In Arizona, leases may be verbal or written and whenever there is a lease, certain rights are granted to the tenant under the law (Arizona Landlord and Tenant Act). These rights include the right to continuous utilities, and structurally sound rental premises.
The landlord also gets rights such as the right to enter the premises to inspect and make repairs. These rights arise automatically, without the need to be included in the lease agreement.
Also, check county and municipality rules which often provide additional rights and corresponding rules related to landlords and tenants.
Warranty of Habitability in Arizona
Landlord Responsibilities. Landlords in Arizona are required to provide certain amenities to their tenants while also ensuring that the same amenities remain in full working order. Specifically, landlords are responsible for providing:
- Hot and cold water
- HVAC equipment
- Reliable plumbing
- Reliable in-line electric outlets and lights
- Proper sanitation facilities
- Trash cans (for the purpose of garbage removal)
- Elevators (only in buildings that necessitate their use)
After receiving a request in writing, a landlord in Arizona is required to make all necessary repairs within 5 days. This applies to the amenities listed above, as well as any other amenities provided by the landlord within the lease agreement.
Tenant Responsibilities. Tenants in Arizona are not specifically responsible for performing any kind of task beyond those necessary for maintaining a safe environment. This may include making minor, preventative repairs. Should such a repair be needed, they have 14 days to address it before facing eviction.
However, when it comes to more major repairs to any of a rental unit’s essential amenities, tenants in Arizona are able to complete the task on their own. If they do so, they can deduct the costs associated with that repair from the next month’s rent. These same tenants cannot withhold rent entirely, though, even if their landlord fails to make a requested repair inside the 5 day timeframe.
Evictions in Arizona
Arizona allows landlords to evict their tenants for several reasons, including the following:
- Nonpayment of rent – After the rent payment period passes, landlords must give their tenant a 5-day notice as well as a viable opportunity to pay their missing rent. On the sixth calendar day after this notice is provided, the landlord may initiate the legal eviction process.
- Violation of lease terms – If a term of the lease is violated, landlords must inform their tenants of the same. This must come in the form of a 5-day Notice to Cure (if the violation effects health and safety) or a 10-day Notice to Cure (if it is a non-hazardous violation.
- Illegal Acts – Arizona enumerates some illegal behaviors that would justify eviction. When such an action takes place, the landlord must supply the tenant with an Unconditional Quit Notice. This notice must inform the tenant that their lease is being terminated immediately. Illegal acts addressed under Arizona law include:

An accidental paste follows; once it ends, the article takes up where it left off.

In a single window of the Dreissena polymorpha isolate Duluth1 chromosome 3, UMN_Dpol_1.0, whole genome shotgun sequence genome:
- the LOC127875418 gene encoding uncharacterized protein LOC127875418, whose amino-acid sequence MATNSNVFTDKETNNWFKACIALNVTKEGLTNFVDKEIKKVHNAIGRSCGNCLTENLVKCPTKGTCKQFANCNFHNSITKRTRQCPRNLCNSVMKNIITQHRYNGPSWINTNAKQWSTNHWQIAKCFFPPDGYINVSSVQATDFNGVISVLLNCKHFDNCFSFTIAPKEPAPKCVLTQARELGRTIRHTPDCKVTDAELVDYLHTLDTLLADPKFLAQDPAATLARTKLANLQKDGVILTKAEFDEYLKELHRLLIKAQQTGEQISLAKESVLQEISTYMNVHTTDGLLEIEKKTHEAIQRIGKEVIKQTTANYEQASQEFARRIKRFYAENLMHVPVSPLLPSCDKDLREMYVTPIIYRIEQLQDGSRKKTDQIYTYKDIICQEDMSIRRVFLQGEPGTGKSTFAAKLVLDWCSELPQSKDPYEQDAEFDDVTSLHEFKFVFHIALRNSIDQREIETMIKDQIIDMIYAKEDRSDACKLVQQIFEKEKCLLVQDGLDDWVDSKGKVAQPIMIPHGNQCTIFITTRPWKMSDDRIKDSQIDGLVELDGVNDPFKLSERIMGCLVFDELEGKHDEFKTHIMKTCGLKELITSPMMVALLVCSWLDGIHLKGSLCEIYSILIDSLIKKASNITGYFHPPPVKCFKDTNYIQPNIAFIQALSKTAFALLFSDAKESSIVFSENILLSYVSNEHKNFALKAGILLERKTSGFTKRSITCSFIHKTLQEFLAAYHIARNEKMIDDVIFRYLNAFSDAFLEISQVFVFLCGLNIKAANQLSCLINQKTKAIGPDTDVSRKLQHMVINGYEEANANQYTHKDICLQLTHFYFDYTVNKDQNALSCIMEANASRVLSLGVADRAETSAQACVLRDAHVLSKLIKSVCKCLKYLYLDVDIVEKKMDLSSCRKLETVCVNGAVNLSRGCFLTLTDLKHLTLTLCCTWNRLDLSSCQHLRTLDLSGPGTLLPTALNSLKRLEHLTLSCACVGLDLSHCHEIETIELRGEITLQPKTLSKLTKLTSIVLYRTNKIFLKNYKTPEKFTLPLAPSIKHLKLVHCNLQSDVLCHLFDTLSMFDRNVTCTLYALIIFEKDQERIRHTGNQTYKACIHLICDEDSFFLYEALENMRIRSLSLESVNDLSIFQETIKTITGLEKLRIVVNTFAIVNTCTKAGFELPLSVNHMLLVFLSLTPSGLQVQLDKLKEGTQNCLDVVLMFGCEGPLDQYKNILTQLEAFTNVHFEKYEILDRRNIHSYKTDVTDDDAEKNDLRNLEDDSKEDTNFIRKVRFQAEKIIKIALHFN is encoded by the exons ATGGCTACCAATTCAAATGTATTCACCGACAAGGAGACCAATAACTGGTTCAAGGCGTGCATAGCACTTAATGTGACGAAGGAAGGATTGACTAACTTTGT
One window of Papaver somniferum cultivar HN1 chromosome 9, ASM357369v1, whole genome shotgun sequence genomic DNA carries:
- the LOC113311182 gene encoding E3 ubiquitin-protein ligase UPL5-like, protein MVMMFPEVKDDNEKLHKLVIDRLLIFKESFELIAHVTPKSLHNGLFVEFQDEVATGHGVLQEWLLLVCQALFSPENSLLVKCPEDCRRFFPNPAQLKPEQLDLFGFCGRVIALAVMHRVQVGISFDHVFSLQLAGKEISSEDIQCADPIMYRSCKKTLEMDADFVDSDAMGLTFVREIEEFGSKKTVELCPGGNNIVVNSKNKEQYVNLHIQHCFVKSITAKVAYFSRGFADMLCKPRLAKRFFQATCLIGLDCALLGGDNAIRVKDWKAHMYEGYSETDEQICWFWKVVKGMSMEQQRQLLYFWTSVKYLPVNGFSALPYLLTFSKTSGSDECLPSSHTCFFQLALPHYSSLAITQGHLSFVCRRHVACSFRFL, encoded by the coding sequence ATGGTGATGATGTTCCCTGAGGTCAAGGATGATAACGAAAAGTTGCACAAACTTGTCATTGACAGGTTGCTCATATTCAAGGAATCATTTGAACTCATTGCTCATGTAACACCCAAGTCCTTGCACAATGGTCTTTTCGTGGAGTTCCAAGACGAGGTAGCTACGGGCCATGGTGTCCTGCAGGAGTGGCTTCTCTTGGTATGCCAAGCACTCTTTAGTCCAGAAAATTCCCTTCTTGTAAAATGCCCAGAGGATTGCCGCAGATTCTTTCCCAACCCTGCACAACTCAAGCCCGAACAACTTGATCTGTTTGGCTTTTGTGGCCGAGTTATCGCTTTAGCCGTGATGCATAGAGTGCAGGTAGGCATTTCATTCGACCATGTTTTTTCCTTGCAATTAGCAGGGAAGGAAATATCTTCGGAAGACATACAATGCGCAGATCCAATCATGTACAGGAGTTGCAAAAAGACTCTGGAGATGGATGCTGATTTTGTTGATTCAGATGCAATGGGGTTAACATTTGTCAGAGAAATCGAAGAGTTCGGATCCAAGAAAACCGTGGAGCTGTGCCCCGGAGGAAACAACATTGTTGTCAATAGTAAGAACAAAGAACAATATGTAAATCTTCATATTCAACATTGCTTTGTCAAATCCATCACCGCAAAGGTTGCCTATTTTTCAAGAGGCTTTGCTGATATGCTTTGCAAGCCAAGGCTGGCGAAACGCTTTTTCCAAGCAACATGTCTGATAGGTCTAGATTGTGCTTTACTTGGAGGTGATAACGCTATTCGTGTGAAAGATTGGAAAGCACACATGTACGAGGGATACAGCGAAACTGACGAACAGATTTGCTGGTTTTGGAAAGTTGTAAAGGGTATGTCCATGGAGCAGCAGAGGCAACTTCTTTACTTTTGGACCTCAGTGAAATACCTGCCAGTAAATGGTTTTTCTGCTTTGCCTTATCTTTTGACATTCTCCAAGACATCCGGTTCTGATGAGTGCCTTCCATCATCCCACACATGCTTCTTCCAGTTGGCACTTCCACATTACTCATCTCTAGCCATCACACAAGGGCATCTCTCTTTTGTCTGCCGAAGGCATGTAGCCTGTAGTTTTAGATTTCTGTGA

- Discharging a firearm on the property
- Assaulting or threatening others
- Committing homicide
- Engaging in prostitution
- Participating in “criminal street gang activity”
- Using or selling illegal drugs
After filing for an eviction, a judge will determine if the landlord has a worthwhile justification for taking such action. Even if the tenant chooses to appeal this ruling, the landlord may still force them out with a Writ of Restitution, after which point a remaining tenant can be arrested for criminal trespass.
Evictions without a lease. A “tenant at will” in Arizona can be evicted, even without having committed a negative behavior. To do this, the landlord must provide notice equal to the tenant’s regular rent pay period. So, for example, month-to-month renters are required to receive 30-days’ prior notice, even if they are not currently engaged in a lease.
Withholding rent during this notice period empowers a landlord to shorten the period to 5 days, after which point the eviction may proceed.
Illegal Evictions. Tenants in Arizona cannot be evicted if they meet the terms of any type of notice, including for those that involve a violation of a lease’s terms. Tenants in Arizona can also not be evicted as a matter of discrimination or retaliation, including for reporting a health or safety violation to government authorities.
Security Deposits in Arizona
Arizona’s statutory code provides the following protections to tenants with regards to security deposits:
- Standard Limit / Maximum Amount – Arizona tenants cannot be charged more than 1 ½ their standard rent in value as a security deposit. However, tenants in Arizona can pay prepaid rent of up to 2 months, if they so choose.
- Interest – All security deposits held by a landlord in Arizona must accrue interest of “not less than 5%” annually. This interest can be paid out annually or be compounded annually.